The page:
Of Mice and Men is another controversial book by our new friend, John boy. It appears on the American Library Association‘s list of the Frequently Challenged Books of 21st Century, along with My Mom’s Having A Baby! A Kid’s Month-by-Month Guide to Pregnancy and Captain Underpants. Sometimes I can’t express my astonishment of the human race. There is also a band called Of Mice and Men. They’re great if you like listening to scrap cars being crushed with people inside them screaming for mercy. Should you be able listen to a whole song without your ears spontaneously combusting and melting your new Bose headphones you had for Christmas from your Auntie Jocasta who lives in the Yemen, perhaps you could congratu-tweet them on @OMandM.

Another notable novel by J-Stein is East of Eden. It was made into a film in 1955 starring James “I may look dashing in leather but I certainly can’t drive” Dean. It was pretty good.

On a personal note (this IS supposed to be a biography), Becky was married three times. He married his first wife Carol Henning in 1930, the second Gwyndolyn Conger, in 1943 (there may have been some crossover hanky panky going on) and his third, Elaine Scott, in 1950. He had two sons with Gwynie, Thom and John IV, who I found out (against my better judgement) wasn’t a member of the royal family or a racehorse.

Here’s a summary for the literature section of your Friday afternoon work quiz:

  • Born 27th February (same date as my mum) 1902 (not the same year) in Salinas, California
  • Pisces (in Greek mythology Pisces represents the fish into which Aphrodite and her son transformed in order to escape the monster Typhon. Nothing to do with John Steinbeck, but an interesting fact none the less)
  • Married three times
  • Two sons
  • Liked chili
  • Died of heart disease on 20th December 1968
J-Stein hipster pink T

J-Stein hipster pink T

For any die hard ‘J to the S’ fans, Zazzle sell this magnificent John Steinbeck t-shirt for a mere £19.95 ($25.00) plus P&P. Isn’t he a handsome fellow! Plus it’ll keep your friends guessing for ages. Is it the Just for Men guy? Is it the fellow your uncle works with at the animal rescue centre who smells like mung beans?

For more information on Mr. Steinbeck please visit this outstandingly atrocious website http://www.johnsteinbeck.com/index.php. Enjoy!

F. Scott Fitzgerald 1896 – 1940

6 Feb

F Scott Fitzgerald

You don’t write because you want to say something, you write because you have something to say.

F. Scott Fitzgerald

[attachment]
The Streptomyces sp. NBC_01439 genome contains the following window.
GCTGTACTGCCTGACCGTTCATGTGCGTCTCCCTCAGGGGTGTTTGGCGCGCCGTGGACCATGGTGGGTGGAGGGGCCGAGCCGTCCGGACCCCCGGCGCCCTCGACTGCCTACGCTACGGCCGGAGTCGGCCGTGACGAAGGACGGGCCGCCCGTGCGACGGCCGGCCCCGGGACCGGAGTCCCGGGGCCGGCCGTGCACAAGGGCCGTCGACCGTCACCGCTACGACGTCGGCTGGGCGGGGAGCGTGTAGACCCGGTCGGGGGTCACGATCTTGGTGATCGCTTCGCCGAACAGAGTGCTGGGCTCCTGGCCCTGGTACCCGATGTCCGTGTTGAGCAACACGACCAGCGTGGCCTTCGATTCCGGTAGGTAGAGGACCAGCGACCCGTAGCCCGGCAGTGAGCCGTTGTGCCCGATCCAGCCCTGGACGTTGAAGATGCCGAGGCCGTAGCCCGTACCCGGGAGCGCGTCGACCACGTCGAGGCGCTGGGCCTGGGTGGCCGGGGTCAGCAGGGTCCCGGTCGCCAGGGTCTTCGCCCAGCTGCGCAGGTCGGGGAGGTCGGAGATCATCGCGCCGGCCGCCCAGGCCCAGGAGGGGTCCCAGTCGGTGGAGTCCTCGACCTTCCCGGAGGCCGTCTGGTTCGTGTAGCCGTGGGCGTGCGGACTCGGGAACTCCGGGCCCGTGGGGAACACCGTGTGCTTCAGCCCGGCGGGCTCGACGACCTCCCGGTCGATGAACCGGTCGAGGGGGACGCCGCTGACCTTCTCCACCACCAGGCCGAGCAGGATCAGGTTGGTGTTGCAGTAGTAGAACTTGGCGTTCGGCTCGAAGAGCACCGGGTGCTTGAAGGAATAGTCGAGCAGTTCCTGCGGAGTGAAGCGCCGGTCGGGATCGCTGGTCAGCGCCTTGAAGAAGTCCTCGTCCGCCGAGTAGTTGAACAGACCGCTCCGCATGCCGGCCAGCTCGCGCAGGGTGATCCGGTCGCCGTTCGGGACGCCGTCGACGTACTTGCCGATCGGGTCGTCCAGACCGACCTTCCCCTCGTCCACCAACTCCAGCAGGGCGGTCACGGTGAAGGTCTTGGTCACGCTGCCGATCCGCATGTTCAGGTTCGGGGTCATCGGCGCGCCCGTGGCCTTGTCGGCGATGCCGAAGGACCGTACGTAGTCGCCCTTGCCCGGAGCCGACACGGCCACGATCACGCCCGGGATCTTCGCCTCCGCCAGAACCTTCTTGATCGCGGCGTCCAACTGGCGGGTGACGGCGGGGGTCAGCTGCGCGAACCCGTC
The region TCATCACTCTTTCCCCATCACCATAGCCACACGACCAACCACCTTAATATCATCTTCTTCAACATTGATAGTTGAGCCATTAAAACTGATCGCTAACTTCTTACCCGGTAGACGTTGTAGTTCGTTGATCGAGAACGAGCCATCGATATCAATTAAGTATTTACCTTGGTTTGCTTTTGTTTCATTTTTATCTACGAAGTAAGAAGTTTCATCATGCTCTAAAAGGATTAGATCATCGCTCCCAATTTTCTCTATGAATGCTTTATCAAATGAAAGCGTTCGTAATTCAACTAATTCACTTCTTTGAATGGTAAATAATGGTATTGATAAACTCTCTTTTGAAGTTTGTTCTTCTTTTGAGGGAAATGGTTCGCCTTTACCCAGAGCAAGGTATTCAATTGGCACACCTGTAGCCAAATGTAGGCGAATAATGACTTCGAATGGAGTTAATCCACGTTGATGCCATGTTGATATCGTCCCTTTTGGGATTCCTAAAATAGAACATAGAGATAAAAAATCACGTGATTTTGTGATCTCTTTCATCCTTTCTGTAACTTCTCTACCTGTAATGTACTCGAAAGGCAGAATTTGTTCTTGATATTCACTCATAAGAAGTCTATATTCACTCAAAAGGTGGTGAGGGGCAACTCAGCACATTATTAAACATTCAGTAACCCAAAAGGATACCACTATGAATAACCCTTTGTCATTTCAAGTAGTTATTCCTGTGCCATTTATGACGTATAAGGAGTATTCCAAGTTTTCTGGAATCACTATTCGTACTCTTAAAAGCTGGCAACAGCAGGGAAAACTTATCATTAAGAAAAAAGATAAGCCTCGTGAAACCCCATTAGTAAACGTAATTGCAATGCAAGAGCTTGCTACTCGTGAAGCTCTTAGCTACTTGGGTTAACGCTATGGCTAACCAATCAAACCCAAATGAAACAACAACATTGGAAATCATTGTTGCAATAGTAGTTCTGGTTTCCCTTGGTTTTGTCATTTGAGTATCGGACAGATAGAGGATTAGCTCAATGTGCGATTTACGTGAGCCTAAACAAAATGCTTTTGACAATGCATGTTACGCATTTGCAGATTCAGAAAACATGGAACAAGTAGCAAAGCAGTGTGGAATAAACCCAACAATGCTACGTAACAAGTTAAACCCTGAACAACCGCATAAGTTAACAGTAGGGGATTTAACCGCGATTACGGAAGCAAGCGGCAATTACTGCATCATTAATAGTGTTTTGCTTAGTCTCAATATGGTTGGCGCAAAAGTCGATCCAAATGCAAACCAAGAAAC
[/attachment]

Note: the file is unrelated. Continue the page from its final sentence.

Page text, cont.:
(OR as my mother used to say, if you don’t have anything nice to say then make something up and hope they can’t tell you’re lying)


Francis Scott Key Fitzgerald
was an American author and alcoholic. His wife was called Zelda (not to be mistaken for the princess conceived by Nintendo who gets kidnapped a lot and wears a cloak), and they named their only child Frances Scott Fitzgerald. If the first word that popped into your head was narcissism, then I am not alone in my judgement. Their only saving morsel was that they didn’t name her Frances Scott Junior (or JR if life without abbreviations leaves you cold and befuddled).

He wrote short stories for magazines as well as penning a few notable novels that include Tender is the Night and his most famous work The Great Gatsby, which has been made into a film 5 frickin times; 1926, 1949, 1974, 2000 and most recently in 2013. A Mr. Baz Luhrmann decided that it simply hadn’t been made enough times, and when you’ve run out of great ideas the 21st Century way is to steal someone else’s. I am not a fan of remakes because I don’t understand them. They’re copies. If I, being astoundingly multitalented, copied the Mona Lisa or Rolf Harris’ portrait of Bonnie Tyler, I would be a forger. And if I wrote a book about a tubby bear called Winnie who lives in a wood with a piglet, a donkey, a tiger and an owl, and is best friends with a boy called Chris, then you may call me a plagiarist. However, if you copy a film, giving it the Hollywood razzmatazz (I hate that word but it’s tossy enough for this occasion), then you’re a genius who deserves an Oscar and an Olympic sized swimming pool full of cash and exotic fruit whose names only the gods can pronounce.

Anyway, F was an alcoholic (which eventually killed him, quelle surprise) and his wife was bio-polar and spent her last days in a mental institution, where she died in a fire. And it is said that her spirit still haunts the car park that now stands in its place. The last bit was a lie but she did die in the fire, which is obviously tragic and not to be made light of. I understand and except my shame. F also had a mistress called Sheilah Graham who was a gossip columnist. Reap what you sow Sheilah with an h!

The facts you may need to know for a family board game and/or crossword:

  • Born 1896 in Saint Paul, Minnesota (known as the birthplace of the great F Scott Fitzgerald)
  • He wrote short stories and novels and that’s why he’s famous
  • Married Zelda Sayre in 1920 (who was also a writer)
  • He was mates with Earnest Hemingway (wasn’t everyone?)
  • He had a daughter called Frances Scott Fitzgerald (as ridiculed in above text)
  • Alcoholic
  • Died in 1940 of a heart attack (too much booze)

The Novels:

Sadly I couldn’t find an F Scott Fitzgerald fan-club, but I did stumble across The Great Gatsby Fanpop site. It’s so shocking I dare you to look. It has 204k likes on Facebook (seriously), 27% of fans have read The Great Gatsby more than 11 times (well good for you), and in the related clubs section it cites The Twilight Saga, The Sisterhood of the Traveling Pants and William Shakespeare. I’m joining NOW.

Also:

Q. KEY, what kind of a name is that?

A. It’s not.

Next time we’ll find out if Roald Dahl preferred acid to magic mushrooms, and whether he though Willy Wonka was a danger to society or a misunderstood confectioner with a personality disorder and a velvet fetish.